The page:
Published on Daily Mirror
The credibility of the government is significantly undermined as authorities continue to fail in adhering to the governing fiscal law of the country, the Colombo-based economic think-tank Verité Research said in their latest report.
While the Fiscal Management (responsibility) Act (FMRA) of 2003 was enacted to ensure that the principles of responsible fiscal management are entrenched within the legislative discipline, the budget deficit as a share of GDP has consistently remained above the set limit of 5 percent of GDP, the think tank pointed out.
Even for 2022, the proposed budget deficit is 8.8 percent of GDP, which is well above the legally allowed limit.
The FMRA essentially provides for measures to enable the public to actively investigate, scrutinise, and oversee the country’s fiscal policy and its performance.
“The regular violations of the law and changes to the law to accommodate fiscal profligacy are an erosion of the credibility of the executive. Furthermore, these violations and changes also undermine the credibility of the very institutions that are meant to provide credibility,” Verité Research said in their Public Report on the 2022 Budget.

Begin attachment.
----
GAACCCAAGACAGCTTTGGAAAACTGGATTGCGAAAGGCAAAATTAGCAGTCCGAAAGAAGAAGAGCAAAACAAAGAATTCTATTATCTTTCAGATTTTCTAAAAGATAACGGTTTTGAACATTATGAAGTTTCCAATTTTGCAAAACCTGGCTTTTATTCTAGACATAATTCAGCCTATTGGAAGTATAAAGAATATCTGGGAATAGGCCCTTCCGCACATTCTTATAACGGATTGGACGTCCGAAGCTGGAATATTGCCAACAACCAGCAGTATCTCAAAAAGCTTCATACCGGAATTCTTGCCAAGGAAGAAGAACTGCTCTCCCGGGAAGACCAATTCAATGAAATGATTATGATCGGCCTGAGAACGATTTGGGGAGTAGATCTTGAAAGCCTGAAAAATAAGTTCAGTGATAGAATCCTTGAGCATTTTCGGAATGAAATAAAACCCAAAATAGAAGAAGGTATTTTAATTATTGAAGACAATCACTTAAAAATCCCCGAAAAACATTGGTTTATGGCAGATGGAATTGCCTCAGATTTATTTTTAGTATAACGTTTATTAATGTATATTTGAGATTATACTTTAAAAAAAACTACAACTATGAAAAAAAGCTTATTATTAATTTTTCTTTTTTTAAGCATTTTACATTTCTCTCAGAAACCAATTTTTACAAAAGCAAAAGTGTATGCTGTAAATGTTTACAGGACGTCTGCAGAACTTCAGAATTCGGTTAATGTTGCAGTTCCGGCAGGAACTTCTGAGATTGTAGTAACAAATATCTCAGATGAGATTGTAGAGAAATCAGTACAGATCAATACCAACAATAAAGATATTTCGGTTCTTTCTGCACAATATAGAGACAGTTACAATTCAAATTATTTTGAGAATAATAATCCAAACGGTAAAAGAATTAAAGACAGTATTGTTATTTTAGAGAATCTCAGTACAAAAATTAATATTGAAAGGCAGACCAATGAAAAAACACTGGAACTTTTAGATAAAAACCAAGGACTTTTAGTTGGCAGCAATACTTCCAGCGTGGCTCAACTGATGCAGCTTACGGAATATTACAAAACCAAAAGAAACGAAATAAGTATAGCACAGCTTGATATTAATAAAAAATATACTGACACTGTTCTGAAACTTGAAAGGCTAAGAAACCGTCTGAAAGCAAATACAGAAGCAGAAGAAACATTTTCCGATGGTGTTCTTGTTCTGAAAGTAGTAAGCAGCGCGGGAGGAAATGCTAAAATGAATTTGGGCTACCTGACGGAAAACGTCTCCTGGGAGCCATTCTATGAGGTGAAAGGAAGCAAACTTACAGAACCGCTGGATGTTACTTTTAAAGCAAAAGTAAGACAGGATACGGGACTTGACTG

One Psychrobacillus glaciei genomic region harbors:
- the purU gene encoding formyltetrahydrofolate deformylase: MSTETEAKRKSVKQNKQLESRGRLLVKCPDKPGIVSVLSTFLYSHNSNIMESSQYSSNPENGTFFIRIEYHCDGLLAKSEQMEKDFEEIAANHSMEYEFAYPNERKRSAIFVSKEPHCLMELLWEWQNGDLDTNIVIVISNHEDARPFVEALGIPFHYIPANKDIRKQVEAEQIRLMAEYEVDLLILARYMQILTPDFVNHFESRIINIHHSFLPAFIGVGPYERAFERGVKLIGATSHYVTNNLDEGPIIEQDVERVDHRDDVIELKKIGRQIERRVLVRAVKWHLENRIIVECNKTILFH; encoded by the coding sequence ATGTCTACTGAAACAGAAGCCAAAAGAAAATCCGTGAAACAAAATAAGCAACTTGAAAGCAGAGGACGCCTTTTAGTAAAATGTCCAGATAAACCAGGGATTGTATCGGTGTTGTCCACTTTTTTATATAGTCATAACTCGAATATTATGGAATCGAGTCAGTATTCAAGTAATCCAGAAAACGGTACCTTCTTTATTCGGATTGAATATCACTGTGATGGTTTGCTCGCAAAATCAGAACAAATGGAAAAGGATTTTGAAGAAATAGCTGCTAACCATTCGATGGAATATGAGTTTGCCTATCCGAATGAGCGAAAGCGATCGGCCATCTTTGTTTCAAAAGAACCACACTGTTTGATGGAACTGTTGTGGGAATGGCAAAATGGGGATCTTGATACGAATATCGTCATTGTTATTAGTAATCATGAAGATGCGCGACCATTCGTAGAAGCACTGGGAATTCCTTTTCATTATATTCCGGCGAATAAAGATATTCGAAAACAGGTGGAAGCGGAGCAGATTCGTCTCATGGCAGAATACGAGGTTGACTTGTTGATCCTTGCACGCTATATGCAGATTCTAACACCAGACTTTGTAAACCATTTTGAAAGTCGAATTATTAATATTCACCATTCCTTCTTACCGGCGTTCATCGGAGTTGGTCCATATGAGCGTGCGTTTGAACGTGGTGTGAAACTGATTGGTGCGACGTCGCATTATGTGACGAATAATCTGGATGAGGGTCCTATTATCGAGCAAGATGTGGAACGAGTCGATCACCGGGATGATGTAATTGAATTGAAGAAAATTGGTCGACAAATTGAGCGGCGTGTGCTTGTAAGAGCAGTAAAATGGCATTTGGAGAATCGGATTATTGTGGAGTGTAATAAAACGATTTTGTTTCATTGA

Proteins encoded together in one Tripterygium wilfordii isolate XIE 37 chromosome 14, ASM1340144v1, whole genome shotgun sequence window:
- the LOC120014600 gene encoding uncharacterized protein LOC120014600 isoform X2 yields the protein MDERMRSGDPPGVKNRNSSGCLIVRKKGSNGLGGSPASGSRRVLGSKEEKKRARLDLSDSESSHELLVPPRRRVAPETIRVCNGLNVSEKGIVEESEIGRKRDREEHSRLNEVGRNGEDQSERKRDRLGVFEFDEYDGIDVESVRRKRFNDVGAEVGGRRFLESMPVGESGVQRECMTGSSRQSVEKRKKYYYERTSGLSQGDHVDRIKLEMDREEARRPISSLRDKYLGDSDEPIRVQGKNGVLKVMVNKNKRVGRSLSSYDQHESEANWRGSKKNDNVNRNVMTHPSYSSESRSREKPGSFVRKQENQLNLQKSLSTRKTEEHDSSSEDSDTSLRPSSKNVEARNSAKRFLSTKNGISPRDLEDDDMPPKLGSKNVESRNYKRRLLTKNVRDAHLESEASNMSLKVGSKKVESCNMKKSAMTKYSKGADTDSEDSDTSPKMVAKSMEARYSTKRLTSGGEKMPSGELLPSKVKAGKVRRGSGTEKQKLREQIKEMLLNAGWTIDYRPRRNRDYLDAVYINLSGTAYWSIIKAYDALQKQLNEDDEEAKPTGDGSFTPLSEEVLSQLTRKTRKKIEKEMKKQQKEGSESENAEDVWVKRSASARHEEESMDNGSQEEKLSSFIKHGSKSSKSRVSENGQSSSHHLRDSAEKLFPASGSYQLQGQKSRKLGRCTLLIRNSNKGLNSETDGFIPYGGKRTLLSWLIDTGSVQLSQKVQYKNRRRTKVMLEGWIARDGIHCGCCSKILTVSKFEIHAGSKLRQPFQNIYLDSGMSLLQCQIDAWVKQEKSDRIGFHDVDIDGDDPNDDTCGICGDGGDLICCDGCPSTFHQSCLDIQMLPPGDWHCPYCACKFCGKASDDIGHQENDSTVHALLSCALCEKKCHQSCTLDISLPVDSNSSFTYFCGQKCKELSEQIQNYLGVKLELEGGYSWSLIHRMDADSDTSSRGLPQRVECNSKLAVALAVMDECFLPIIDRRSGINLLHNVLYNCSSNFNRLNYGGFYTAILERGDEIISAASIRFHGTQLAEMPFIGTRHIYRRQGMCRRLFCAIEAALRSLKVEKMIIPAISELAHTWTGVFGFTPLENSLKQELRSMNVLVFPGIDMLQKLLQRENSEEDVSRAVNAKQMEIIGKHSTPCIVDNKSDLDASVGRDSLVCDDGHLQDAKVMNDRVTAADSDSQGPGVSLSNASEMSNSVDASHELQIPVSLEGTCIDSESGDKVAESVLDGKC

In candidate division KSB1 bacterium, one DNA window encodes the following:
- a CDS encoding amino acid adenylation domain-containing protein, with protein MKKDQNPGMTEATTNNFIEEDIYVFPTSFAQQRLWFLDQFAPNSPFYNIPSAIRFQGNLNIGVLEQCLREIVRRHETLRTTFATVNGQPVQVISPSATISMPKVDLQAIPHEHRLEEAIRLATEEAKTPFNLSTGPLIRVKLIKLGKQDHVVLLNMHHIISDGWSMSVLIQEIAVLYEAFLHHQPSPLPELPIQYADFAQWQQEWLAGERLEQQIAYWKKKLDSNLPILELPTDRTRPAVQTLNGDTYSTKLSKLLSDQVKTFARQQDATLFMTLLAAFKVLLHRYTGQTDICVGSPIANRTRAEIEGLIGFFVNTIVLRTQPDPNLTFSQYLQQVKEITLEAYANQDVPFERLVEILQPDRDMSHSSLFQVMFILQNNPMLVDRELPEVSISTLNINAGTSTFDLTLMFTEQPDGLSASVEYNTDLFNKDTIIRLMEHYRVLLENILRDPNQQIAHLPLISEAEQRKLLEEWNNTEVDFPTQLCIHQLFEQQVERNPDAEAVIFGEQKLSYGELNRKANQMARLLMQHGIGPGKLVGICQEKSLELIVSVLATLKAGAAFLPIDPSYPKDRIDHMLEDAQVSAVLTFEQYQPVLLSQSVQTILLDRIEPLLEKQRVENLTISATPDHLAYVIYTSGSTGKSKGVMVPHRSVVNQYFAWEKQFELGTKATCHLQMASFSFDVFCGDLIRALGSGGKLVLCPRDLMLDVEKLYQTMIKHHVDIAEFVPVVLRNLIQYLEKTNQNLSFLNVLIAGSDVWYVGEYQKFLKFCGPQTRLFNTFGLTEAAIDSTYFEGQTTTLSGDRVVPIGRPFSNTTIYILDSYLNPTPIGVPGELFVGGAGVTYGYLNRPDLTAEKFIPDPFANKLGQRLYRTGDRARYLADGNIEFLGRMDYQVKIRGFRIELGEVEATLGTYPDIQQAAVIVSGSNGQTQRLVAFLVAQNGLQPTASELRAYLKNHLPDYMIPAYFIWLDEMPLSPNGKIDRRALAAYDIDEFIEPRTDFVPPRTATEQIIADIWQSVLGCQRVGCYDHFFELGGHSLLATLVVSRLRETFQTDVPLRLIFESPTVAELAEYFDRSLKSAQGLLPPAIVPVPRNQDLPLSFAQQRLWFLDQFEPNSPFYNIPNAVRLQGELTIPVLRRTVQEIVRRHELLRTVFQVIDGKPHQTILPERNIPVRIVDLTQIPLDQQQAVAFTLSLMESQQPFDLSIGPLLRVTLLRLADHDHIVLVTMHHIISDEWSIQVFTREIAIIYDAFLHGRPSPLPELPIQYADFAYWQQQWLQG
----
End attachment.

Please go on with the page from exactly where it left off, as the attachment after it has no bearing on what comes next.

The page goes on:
The report asserted that Parliament has a responsibility to ensure that the executive is held accountable for such transgressions.
The FMRA also sets a limit on the total liabilities of the government—the country’s total debt.
The initial Act in 2003 specified limiting total liabilities, including domestic and external debt at the current exchange rate, to 85 percent of GDP by end of 2006. It further specifies that total liabilities should not exceed 60 percent of the estimated GDP by the end of 2013.
However, this limit was increased through an amendment to the Act in 2013. The initial limit set at 60 percent was increased to 80 percent in 2013 and the 60 percent limit was extended till 2020.
Since the 2020 timeframe was breached, in June 2021, the FMRA was further amended to extend the central government debt limit of 80 percent of GDP till 2030.